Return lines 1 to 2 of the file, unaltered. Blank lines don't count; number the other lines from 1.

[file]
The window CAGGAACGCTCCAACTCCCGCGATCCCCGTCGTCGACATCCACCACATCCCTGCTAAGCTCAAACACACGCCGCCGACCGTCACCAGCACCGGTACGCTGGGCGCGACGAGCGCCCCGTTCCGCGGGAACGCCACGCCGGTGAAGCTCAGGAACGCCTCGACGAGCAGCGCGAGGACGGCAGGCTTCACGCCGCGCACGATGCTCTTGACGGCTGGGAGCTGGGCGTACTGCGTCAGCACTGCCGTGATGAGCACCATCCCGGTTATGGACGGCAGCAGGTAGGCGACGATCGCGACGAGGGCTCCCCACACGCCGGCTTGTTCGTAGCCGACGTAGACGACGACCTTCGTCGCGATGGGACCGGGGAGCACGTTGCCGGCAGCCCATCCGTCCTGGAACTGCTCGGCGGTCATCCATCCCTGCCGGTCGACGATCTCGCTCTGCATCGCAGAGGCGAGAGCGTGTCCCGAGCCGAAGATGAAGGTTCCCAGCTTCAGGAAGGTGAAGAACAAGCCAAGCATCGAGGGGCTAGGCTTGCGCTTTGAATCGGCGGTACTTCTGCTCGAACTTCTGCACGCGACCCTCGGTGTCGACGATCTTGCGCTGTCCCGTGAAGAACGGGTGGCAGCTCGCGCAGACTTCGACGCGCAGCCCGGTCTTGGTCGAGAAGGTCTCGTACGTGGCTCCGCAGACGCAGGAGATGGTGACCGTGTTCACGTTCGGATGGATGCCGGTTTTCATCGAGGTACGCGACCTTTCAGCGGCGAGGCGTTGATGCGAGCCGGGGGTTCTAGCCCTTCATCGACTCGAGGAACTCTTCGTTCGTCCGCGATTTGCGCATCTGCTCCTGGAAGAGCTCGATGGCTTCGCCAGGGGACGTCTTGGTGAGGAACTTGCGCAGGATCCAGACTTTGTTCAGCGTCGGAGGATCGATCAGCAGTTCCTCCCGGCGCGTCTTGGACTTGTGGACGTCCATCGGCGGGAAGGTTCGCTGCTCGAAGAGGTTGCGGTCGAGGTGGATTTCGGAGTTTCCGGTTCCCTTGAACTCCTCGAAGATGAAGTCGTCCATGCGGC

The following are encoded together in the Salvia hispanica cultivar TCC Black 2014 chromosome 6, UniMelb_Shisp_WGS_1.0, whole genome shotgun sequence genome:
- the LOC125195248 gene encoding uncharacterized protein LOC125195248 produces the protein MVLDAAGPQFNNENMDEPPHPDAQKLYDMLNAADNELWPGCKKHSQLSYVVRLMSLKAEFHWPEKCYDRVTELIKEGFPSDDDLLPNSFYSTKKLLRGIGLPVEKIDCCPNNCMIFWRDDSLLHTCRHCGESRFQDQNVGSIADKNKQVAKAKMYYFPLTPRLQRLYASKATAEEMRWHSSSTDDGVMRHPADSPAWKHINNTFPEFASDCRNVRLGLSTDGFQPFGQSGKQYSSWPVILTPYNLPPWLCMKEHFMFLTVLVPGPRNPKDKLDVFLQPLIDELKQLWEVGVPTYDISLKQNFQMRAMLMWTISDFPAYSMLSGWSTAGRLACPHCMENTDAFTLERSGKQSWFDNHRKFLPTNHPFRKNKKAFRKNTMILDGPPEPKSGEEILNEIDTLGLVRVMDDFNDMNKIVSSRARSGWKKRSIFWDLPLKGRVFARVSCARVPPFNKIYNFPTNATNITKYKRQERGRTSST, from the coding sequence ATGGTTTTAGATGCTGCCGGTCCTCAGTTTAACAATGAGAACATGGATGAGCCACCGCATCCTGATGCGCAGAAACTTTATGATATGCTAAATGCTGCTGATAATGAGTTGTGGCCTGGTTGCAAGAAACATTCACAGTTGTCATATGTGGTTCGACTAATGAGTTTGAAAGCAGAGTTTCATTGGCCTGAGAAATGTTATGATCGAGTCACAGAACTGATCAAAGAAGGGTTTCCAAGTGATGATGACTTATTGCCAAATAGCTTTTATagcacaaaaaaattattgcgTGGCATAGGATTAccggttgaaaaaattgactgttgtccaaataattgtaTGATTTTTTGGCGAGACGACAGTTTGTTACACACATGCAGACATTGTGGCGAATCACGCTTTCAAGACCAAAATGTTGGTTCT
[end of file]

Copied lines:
The window CAGGAACGCTCCAACTCCCGCGATCCCCGTCGTCGACATCCACCACATCCCTGCTAAGCTCAAACACACGCCGCCGACCGTCACCAGCACCGGTACGCTGGGCGCGACGAGCGCCCCGTTCCGCGGGAACGCCACGCCGGTGAAGCTCAGGAACGCCTCGACGAGCAGCGCGAGGACGGCAGGCTTCACGCCGCGCACGATGCTCTTGACGGCTGGGAGCTGGGCGTACTGCGTCAGCACTGCCGTGATGAGCACCATCCCGGTTATGGACGGCAGCAGGTAGGCGACGATCGCGACGAGGGCTCCCCACACGCCGGCTTGTTCGTAGCCGACGTAGACGACGACCTTCGTCGCGATGGGACCGGGGAGCACGTTGCCGGCAGCCCATCCGTCCTGGAACTGCTCGGCGGTCATCCATCCCTGCCGGTCGACGATCTCGCTCTGCATCGCAGAGGCGAGAGCGTGTCCCGAGCCGAAGATGAAGGTTCCCAGCTTCAGGAAGGTGAAGAACAAGCCAAGCATCGAGGGGCTAGGCTTGCGCTTTGAATCGGCGGTACTTCTGCTCGAACTTCTGCACGCGACCCTCGGTGTCGACGATCTTGCGCTGTCCCGTGAAGAACGGGTGGCAGCTCGCGCAGACTTCGACGCGCAGCCCGGTCTTGGTCGAGAAGGTCTCGTACGTGGCTCCGCAGACGCAGGAGATGGTGACCGTGTTCACGTTCGGATGGATGCCGGTTTTCATCGAGGTACGCGACCTTTCAGCGGCGAGGCGTTGATGCGAGCCGGGGGTTCTAGCCCTTCATCGACTCGAGGAACTCTTCGTTCGTCCGCGATTTGCGCATCTGCTCCTGGAAGAGCTCGATGGCTTCGCCAGGGGACGTCTTGGTGAGGAACTTGCGCAGGATCCAGACTTTGTTCAGCGTCGGAGGATCGATCAGCAGTTCCTCCCGGCGCGTCTTGGACTTGTGGACGTCCATCGGCGGGAAGGTTCGCTGCTCGAAGAGGTTGCGGTCGAGGTGGATTTCGGAGTTTCCGGTTCCCTTGAACTCCTCGAAGATGAAGTCGTCCATGCGGC

The following are encoded together in the Salvia hispanica cultivar TCC Black 2014 chromosome 6, UniMelb_Shisp_WGS_1.0, whole genome shotgun sequence genome: